Kornelimünster (Germany)
Keeper: Bernd Herzogenrath
Status: Letterbox installed

In the year 814, St. Benedict of Aniane founded a cloister and a church on the banks of the River Inde. Norman's destroyed the church in 881, and a new church was erected on the old foundations. This church treasures the relics of Pope Cornelius – hence the name Kornelimünster (Monasterium Sancti Cornelii, Monastery of St. Cornelius). In 1802 Kornelimünster becomes a part of France, and in 1815 of Prussia. Since 1946, it is part of North-Rhine Westphalia, Germany.
Today, the building of the former abbey houses a museum for ‘Kunst aus NRW’ (Art from North-Rhine Westphalia).

Turn your back on the main entrance of the museum (though don’t turn your back on art!), To your left, across the street, you can see a small bridge – cross it, turn right, and enter the forest, the Frankenwäldchen. Follow the small river, Inde – when both river and path make a sharp turn left, do so as well. Follow that path, until you come to a second small bridge – again, cross it, and turn right, passing a small overhanging rock face, following a small tributary of the Inde.

After a few steps, there is a tree standing in the middle of your path. Make sure you pass it on the left (I will assume no liability whatsoever for those who out of sheer spite try to pass it on the right!) Shortly after you passed that tree, the path slightly rises. You pass a makeshift stairway on your left – ignore it, don’t stray from the path, walk past old big trees that look like extinct animals digging their claws into the damp earth.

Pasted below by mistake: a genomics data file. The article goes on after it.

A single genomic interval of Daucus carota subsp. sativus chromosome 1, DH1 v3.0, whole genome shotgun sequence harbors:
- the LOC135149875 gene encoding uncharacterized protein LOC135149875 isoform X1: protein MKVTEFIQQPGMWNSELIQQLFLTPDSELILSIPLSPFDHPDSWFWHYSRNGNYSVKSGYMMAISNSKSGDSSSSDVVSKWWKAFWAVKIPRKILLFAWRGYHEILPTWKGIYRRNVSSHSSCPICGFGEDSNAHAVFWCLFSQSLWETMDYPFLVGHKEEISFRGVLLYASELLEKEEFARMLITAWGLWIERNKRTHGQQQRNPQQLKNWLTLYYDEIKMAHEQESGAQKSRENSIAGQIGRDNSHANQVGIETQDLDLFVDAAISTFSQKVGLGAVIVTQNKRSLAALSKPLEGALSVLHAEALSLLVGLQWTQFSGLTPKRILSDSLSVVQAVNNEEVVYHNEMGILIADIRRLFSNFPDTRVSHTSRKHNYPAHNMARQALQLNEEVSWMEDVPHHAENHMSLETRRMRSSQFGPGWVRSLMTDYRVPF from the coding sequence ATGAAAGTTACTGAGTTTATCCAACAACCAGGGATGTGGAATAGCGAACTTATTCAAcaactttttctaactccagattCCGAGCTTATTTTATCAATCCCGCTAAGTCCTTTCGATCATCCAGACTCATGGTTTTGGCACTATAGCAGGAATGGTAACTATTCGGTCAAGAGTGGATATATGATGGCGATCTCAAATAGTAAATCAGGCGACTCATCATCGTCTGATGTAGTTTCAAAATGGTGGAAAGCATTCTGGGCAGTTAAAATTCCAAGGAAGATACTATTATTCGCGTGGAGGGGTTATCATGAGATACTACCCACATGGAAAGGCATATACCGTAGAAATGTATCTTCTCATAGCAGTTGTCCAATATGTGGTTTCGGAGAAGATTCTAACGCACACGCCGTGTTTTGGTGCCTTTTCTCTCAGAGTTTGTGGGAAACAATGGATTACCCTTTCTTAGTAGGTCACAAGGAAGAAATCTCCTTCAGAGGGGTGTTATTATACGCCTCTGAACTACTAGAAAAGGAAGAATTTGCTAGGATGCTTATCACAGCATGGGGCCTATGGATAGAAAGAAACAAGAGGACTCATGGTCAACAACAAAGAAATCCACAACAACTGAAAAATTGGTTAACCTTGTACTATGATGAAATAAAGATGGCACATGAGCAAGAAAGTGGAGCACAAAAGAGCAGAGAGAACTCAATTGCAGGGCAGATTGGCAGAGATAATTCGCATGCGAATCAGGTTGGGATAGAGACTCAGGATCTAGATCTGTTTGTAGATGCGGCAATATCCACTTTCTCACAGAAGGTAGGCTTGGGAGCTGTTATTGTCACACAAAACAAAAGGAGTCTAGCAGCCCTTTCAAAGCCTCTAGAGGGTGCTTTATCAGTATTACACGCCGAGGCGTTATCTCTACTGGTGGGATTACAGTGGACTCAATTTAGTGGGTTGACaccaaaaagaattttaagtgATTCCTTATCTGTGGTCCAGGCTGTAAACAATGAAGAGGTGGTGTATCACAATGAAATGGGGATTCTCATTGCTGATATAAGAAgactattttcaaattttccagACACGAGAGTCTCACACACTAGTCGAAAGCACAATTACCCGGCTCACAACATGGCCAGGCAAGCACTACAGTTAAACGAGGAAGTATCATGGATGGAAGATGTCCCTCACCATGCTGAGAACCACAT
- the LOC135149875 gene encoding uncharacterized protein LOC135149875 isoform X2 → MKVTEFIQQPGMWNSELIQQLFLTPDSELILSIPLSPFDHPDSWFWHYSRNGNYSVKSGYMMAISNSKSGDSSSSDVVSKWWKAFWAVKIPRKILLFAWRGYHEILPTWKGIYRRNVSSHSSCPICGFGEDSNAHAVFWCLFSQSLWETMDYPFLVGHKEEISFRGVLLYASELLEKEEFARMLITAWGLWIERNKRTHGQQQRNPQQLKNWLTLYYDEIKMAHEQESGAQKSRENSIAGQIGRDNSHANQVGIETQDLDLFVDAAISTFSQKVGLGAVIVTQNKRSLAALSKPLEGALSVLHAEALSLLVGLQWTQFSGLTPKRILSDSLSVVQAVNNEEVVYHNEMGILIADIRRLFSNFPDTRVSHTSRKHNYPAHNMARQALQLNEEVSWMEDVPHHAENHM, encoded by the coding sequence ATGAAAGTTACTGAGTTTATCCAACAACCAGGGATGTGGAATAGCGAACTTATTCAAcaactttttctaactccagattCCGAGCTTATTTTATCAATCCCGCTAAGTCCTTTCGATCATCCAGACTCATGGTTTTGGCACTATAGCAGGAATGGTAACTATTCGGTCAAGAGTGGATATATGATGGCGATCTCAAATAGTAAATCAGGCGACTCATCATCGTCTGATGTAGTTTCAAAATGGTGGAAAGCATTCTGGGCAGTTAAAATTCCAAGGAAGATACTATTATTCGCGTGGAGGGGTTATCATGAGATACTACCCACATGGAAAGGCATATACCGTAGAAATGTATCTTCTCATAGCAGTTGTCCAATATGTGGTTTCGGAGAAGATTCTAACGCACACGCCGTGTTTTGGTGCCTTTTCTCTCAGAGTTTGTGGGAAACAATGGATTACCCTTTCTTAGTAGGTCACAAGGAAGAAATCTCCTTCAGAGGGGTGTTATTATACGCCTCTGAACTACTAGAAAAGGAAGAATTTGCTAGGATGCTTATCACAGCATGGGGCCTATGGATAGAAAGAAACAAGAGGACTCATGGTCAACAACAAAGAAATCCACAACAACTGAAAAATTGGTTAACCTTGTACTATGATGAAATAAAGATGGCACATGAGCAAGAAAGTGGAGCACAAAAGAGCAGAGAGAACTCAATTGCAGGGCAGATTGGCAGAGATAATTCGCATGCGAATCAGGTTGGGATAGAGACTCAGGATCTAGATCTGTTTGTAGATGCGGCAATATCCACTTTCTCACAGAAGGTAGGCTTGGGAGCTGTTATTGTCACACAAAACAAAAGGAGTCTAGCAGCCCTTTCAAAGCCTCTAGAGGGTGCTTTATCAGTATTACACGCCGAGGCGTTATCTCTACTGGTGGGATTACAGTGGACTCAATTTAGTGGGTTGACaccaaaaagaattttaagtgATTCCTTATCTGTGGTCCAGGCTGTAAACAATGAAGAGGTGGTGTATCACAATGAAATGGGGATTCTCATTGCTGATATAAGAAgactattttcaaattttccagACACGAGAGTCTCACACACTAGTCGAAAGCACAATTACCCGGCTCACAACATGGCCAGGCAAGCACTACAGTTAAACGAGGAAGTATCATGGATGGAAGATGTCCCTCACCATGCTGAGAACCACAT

After a while, you come to a crossing – and the 1st Station of a Stations of the Cross. You turn left, following the Stations of Calvary into yet another forest – the Klauserwäldchen (Forest of the Hermitage). There you can already see the white chapel Maria im Schnee (Mary in the Snow) shimmering through the foliage (If there is foliage on the trees). The name goes back to a legend, the ‘snow wonder,’ according to which Mary appeared in a dream of a Roman Christian in 325 and told him to build a church on the very place where he would find snow the next day – on August 5. The next day, the Esquilin hill in Rome was covered with snow, the church was built and consecrated to Mary in the Snow (Santa Maria Maggiore) and many places of pilgrimage in Europe followed that example.

The Kornelimünster hermitage was founded in 1658. A few meters before you actually reach the white chapel, there is a very small path to your left leading downhill by some steps to the remnants of some stone columns – intended for a summer pavilion that one of Napoleon’s step-daughters started to build in 1812. There, on a tree between two columns, you will find the letterbox.

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